We review the literature on the geographic and taxonomic diversity of species of lizards and scorpions that are involved in predator-prey interactions. Somewhat surprisingly, lizards are often the predators in these interactions. Consequently, our goals were to evaluate whether lizard predators had evolved morphological or physiological resistance to scorpion venom or whether the rely on behavioral evasions, and also to document co-evolutionary patterns. Diverse lizards prey on scorpions, but most studies are surprisingly anecdotal. Whether lizard predators tolerate scorpion venom is largely unexplored. Our review highlights opportunities for studies of the evolution of tolerance to scorpion venom by lizards and of the ecology and evolution of lizard-scorpion interactions in arid zones. Progress will be facilitated by collaborations between experts in ecology and toxicology, and by incorporating molecular approaches such as proteomics and transcriptomics. Much is to be learned about scorpion venoms and their effects on predators, with potential benefits to humans.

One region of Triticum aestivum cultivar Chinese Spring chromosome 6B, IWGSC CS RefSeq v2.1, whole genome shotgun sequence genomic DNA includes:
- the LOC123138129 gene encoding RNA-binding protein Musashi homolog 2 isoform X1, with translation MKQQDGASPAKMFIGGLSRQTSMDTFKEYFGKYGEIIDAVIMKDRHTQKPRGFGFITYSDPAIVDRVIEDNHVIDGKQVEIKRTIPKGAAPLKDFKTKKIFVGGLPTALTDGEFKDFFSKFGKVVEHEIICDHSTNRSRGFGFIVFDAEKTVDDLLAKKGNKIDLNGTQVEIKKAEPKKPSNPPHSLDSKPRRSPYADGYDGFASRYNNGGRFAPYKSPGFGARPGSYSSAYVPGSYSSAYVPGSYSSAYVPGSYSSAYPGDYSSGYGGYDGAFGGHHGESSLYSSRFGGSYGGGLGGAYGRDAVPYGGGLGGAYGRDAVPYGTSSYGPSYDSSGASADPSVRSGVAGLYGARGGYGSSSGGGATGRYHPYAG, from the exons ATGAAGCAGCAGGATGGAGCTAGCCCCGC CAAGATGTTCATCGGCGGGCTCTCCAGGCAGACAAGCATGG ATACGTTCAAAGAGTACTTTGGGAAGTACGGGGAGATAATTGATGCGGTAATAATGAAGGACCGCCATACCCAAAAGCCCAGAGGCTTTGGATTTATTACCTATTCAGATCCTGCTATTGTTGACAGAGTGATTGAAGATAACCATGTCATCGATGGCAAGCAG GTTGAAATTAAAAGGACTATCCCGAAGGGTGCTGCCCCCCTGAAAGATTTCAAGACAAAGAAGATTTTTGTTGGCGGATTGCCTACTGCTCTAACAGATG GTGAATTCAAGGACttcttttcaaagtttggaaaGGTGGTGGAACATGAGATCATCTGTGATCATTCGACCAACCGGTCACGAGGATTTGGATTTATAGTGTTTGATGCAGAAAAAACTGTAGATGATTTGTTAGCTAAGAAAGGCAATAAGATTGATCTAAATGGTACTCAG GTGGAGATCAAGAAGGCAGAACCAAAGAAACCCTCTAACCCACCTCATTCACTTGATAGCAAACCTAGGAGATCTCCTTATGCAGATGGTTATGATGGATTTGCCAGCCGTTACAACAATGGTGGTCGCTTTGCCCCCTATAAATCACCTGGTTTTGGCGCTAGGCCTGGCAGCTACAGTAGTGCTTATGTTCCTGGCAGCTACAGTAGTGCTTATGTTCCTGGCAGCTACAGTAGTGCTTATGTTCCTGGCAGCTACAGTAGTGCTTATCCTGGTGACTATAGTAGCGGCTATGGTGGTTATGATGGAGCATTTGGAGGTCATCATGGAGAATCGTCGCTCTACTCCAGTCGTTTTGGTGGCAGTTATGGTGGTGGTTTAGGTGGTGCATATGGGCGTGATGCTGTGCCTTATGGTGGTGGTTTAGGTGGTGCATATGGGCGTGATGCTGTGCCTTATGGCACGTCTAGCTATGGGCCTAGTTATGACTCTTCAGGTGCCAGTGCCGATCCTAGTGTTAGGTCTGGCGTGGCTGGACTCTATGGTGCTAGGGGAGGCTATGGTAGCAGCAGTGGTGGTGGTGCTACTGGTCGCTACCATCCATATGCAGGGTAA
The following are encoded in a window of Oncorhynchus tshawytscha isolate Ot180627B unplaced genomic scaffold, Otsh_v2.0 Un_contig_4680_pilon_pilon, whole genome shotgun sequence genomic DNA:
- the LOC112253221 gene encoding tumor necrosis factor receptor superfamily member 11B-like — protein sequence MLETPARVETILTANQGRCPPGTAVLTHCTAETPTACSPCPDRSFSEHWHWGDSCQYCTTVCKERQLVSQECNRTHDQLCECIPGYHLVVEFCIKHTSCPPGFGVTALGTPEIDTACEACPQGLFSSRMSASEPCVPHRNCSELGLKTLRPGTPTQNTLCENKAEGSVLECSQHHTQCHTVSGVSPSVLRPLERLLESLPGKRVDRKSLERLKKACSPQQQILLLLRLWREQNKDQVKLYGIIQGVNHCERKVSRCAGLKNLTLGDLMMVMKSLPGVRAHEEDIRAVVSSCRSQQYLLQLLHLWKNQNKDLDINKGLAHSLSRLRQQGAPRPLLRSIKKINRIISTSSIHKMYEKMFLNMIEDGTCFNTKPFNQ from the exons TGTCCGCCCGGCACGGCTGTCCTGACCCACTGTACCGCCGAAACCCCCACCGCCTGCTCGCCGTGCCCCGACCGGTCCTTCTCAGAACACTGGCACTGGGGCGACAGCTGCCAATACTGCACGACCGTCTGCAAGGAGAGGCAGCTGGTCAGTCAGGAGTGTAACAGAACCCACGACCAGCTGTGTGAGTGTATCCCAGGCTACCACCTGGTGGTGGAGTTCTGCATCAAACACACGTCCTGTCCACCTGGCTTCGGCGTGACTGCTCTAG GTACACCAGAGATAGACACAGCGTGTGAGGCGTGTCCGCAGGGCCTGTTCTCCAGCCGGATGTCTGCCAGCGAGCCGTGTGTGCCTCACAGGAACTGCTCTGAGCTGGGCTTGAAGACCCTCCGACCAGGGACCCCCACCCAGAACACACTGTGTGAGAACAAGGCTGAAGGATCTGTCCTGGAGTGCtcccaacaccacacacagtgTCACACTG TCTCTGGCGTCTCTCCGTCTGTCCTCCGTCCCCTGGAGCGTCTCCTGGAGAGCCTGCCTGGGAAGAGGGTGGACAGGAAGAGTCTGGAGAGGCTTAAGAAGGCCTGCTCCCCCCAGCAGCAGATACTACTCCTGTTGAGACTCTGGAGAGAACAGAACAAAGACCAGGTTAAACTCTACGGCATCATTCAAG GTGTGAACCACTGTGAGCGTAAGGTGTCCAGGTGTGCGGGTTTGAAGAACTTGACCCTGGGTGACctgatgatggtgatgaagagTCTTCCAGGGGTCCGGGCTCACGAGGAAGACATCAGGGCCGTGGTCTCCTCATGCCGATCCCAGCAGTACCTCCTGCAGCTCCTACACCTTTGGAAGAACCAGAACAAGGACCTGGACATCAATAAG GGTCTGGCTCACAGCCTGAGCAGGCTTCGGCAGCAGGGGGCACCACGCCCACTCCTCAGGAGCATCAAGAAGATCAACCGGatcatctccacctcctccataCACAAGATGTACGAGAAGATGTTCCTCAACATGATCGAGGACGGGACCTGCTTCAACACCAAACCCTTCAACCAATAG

- Qatar biodiversity conservation
ASJC Scopus subject areas
- Ecology, Evolution, Behavior and Systematics
- Earth-Surface Processes